1. The rights of the supplier to enforce its security will be subordinated to a higher ranking (registered earlier in time) security interest covering the personal property of the buyer.
  2. If the buyer is wound up, or has voluntary administrators appointed, the supplier’s unregistered security interest vests in the buyer. The supplier loses its security interest in the goods the subject of the ROT, and must claim its debt as an unsecured creditor in the insolvent administration.

What should the supplier do to protect is ROT rights under the PPSA?

As stated earlier, registration of the PPSR is the key. Once the ROT clause is on the PPSR, it is given a super priority over other normal security interests.  Other incentives to register are that a registered ROT Clause allows the supplier to retain security over goods even if they are co-mingled with or attached to other goods, and if the extinguishment rule applies, the supplier may still have an interest in the sale proceeds of the goods.

There is a sting in the tail with ROT registrations and it concerns the timing of the registration. If the goods supplied comprise inventory (ie goods held by the buyer for resale, for consumption, or are raw materials or work in progress), the supply contract needs to be registered before the next delivery of the goods.  If delivery of inventory is made before the PPSR registration, it will not attract the PMSI super priority, and the supplier risks losing priority to an earlier registered security interest, such as to security held by the buyer’s bank.  If the goods are not inventory, registration must be within 15 days of delivery of the goods.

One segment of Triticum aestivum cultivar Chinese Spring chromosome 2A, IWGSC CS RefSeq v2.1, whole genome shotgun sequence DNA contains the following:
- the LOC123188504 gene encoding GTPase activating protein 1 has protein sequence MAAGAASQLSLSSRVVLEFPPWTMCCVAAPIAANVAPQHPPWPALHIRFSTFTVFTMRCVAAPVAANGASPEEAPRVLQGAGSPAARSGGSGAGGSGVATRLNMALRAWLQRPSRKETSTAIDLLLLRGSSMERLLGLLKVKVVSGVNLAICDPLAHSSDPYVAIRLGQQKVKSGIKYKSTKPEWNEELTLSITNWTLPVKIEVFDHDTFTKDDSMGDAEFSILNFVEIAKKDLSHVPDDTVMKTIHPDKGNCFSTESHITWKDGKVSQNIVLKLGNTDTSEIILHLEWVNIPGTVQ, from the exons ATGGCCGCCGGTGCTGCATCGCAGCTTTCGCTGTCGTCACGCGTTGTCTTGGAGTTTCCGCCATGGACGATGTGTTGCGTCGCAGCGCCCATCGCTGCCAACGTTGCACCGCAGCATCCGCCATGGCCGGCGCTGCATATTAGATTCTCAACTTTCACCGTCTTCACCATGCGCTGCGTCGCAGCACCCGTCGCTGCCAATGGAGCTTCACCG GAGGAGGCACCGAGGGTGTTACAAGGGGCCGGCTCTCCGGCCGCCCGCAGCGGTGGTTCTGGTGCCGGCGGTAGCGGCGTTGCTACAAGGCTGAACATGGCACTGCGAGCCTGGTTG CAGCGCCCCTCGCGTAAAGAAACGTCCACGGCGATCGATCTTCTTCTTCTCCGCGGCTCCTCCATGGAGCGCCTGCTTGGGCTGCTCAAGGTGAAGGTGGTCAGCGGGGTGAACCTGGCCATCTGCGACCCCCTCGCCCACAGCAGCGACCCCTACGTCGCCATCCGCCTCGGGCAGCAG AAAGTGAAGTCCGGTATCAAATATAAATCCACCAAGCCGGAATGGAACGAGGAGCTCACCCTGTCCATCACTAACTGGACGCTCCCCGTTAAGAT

To achieve protection by registration, the supplier must first ensure that a written agreement exists between the supplier and the buyer that incorporates the ROT Clause. This is best done by ensuring the buyer signs a Credit Account Application and Terms of Trade incorporate the ROT clause and will apply to all supplies made to the buyer.  The ROT clause should also be included in the supplier’s tax invoices.

By having the buyer sign the Credit Account Application and Terms of Trade, the supplier can make a single registration on the PPSR. If no Credit Account Application and Terms of Trade exist, but the ROT Clause exists in the supplier’s tax invoice, to receive PPSA protection for its ROT Clause, the supplier will need to make a separate PPSR registration for each tax invoice.  This is cumbersome.


Suppliers should:

  • Ensure ROT clauses are incorporated within their contracts, invoices, credit account applications and terms of trade, and tax invoices;
  • Review their existing contracts, credit account applications and terms of trade and tax invoices to ensure the PPSA prescribed enforcement rules are excluded, to ensure they limit the extinguishment rules, and to preclude terms in the buyer’s purchase order overriding the ROT Clause.
  • Ensure the supplier holds written evidence of the signed contract, credit account applications etc
  • Ensure registration of the PPSR as a PMSI accurately describing the goods, prior to delivery of the goods.


If you would like assistance to review your credit account application and terms of trade, or would like more information or need assistance with any business matter, please call our accredited business law specialist, Michael Battersby on 02 4731 5899 or email

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Do your Business Supply Contracts contain a Retention of Title clause?